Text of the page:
Although listening to the audio guidance while carrying out the meditation, you may find that reading through this will also help enormously.
Step 1 – Settling
1. Settle into a comfortable position, either lying on a mat or rug, or sitting upright on a chair, or on a cushion (upright
2. If you do have a cushion, it’s helpful if your knees actually touch the floor – although this may not happen at the beginning. DON’T SWEAT IT.
Just experiment – find a posture that is comfortable for you.
3. If lying down, allow your legs to be uncrossed, with your feet falling away from each other, arms lying alongside
4. Just experiment – find a posture that is comfortable
Step 2 – Bringing Awareness to the body
5. Bring your awareness to the physical sensations by focusing your attention on the sensations of touch in the body where it is in contact with the floor and what ever you are sitting or lying on.
6. Spend a few moments exploring these sensations.
7. Now focus your attention on your feet , starting with the toes, expand the spotlight of attention so its takes in the souls of your feet, the heels and the top of the feet, until you are attending to any and all the physical sensations you become aware of both in the feet – moment by moment.
8. Spend a few moments, just focusing on the sensations in the feet. If there are no sensations then simply register a blank – this is fine. You are not trying to make a sensation happen you are simply exploring what is already there.
9. Now expand your attention to take in the rest of both legs for a few moments, then the torso (from the pelvis and hips up to the shoulders); then the left arm; then the right arm; then the neck and head
10. Spend a minute of two resting in awareness of the whole body. See if its possible to allow your body and its sensations to be just as you find them.
11. Explore how it is to let go of the tendency to want things to be a certain way. Even one brief moment of seeing how things are – without wanting to change anything – can be profoundly nourishing.
Step 3 – Focusing on the sensations of Breathing
12. Now bring your awareness to the breath as it moves in and out of the body at the abdomen. Notice the changing patterns of physical sensations in this region of the body as the breath moves in and out.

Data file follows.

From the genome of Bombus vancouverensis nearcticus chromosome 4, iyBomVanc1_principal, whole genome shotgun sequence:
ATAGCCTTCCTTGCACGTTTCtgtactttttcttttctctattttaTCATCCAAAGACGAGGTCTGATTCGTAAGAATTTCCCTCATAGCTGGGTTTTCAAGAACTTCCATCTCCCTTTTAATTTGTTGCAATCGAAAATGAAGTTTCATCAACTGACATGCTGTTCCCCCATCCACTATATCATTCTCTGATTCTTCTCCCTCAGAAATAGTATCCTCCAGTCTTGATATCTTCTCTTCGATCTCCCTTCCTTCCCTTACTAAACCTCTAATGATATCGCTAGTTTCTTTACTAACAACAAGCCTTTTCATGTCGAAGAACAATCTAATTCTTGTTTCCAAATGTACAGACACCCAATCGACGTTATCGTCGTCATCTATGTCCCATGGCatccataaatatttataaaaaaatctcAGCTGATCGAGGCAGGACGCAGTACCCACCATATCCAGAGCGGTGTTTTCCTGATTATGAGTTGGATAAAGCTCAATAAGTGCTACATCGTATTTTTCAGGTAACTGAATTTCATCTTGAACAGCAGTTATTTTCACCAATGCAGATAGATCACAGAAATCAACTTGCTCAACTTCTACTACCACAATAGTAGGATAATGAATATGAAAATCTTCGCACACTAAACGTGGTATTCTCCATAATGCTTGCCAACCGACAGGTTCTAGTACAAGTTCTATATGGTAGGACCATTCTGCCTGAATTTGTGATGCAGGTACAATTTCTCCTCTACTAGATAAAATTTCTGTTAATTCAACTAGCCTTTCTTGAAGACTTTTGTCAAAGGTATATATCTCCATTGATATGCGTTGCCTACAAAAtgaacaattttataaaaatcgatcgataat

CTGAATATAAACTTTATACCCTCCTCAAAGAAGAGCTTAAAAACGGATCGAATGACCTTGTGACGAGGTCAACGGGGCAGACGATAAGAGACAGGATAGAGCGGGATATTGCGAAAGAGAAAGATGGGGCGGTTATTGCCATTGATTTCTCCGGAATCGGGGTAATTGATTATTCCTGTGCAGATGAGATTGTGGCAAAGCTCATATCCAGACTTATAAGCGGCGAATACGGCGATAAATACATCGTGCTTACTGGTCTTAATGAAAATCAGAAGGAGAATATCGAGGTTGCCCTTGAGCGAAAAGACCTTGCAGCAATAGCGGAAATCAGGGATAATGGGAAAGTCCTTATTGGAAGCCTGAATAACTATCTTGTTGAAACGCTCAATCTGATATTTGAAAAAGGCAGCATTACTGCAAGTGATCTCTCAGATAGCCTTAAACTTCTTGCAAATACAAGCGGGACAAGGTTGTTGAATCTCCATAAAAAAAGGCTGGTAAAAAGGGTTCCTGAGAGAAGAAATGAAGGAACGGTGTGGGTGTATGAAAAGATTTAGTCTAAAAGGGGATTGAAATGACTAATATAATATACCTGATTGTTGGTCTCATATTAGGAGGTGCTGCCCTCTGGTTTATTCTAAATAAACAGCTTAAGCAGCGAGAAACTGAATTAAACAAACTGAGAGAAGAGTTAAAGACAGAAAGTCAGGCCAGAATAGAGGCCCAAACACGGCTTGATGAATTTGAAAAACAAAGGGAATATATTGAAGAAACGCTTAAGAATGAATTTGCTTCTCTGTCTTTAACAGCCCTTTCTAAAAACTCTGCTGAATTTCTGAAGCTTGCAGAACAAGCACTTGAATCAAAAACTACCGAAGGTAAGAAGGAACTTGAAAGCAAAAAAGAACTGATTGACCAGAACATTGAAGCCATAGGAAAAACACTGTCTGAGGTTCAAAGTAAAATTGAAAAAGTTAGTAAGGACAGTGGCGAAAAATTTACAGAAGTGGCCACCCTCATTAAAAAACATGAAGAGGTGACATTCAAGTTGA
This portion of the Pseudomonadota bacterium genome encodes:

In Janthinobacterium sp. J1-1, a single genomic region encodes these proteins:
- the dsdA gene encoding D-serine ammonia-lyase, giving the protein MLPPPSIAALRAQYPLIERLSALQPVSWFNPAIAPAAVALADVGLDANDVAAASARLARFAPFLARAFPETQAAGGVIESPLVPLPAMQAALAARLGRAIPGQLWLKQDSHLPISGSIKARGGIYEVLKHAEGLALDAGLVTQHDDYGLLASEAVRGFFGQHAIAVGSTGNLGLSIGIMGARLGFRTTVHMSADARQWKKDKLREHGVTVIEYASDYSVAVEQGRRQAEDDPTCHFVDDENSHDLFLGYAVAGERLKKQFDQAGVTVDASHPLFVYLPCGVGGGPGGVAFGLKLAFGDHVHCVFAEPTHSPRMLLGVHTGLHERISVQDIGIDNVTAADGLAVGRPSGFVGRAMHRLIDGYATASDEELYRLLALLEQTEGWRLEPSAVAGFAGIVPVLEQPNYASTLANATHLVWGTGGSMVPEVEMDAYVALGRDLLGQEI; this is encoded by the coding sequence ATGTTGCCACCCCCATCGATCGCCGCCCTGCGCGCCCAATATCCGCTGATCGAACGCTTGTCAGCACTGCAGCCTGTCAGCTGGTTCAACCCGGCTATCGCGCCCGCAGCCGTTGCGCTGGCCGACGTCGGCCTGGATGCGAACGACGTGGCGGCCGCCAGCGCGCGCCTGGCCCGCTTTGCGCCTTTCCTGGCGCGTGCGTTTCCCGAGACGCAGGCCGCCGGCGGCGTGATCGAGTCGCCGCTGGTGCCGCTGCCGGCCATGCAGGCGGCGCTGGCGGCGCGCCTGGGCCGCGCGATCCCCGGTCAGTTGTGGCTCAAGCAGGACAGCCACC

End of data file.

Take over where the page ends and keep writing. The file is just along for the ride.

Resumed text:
It may help to place your hand there for a few breaths, and feel the abdomen rising and falling.
13. You may notice mild sensations of stretching as the abdomen gently rises with each in-breath and different sensations as the abdomen falls with each out-breath,
14. As best you can, follow closely your attention, so you notice the changing physical sensations for the full duration of each in breath and the full duration of each out breath, perhaps noticing the slight pauses between one in-breath and the following out-breath and between one out-breath and the following in-breath.
15. There is no need to try and control your breathing in any way at all – simply let the breath breathe itself.
Step 4 – (IMPORTANT) Dealing with mind wandering
Sooner or later (usually sooner), your attention will wander away from the breath. You may find thoughts or images, plans or day dream coming up.
Such mind wandering is not a mistake.
It is simply WHAT MINDS DO.
When you notice that your awareness is no longer on the breath, you might CONGRATULATE yourself. You have already ‘woken up’ enough to know it, and are once more aware of your experience in this moment.
Simply acknowledge where your mind has wandered to. Then gently escort your attention back to the sensations in your abdomen.
The mind is likely to wander OVER and OVER again…. so each time, remember that the aim is simply to note where the mind has been, then gently escort your attention back to the breath.
This can be VERY DIFFICULT, as you may find it frustrating that the mind seems so disobedient! Such frustration can create a lot of extra noise in the mind, so no matter how many times your mind wanders, allow yourself on each occasion (without limit) to cultivate compassion for your mind as you bring it back to where you had intended it to be.
See if its possible to view the repeated wanderings of the mind as opportunities to nurture greater patience with yourself.
In time you may discover that this quality of kindness towards the wandering mind brings a sense of compassion towards other aspects of your experience – that the wandering mind has been a great ally in your mindfulness practice and not the enemy you supposed it to be.
Continue with the mindful mediation for around 8 minutes or longer if you wish , perhaps reminding yourself from time to time that the intention is simply to be aware of your experience in each moment.
As best you can, use the sensations in your body and breath as anchors to gently reconnect with the here and now each time you notice that your mind has wandered and is no longer in touch with where you intended it to be.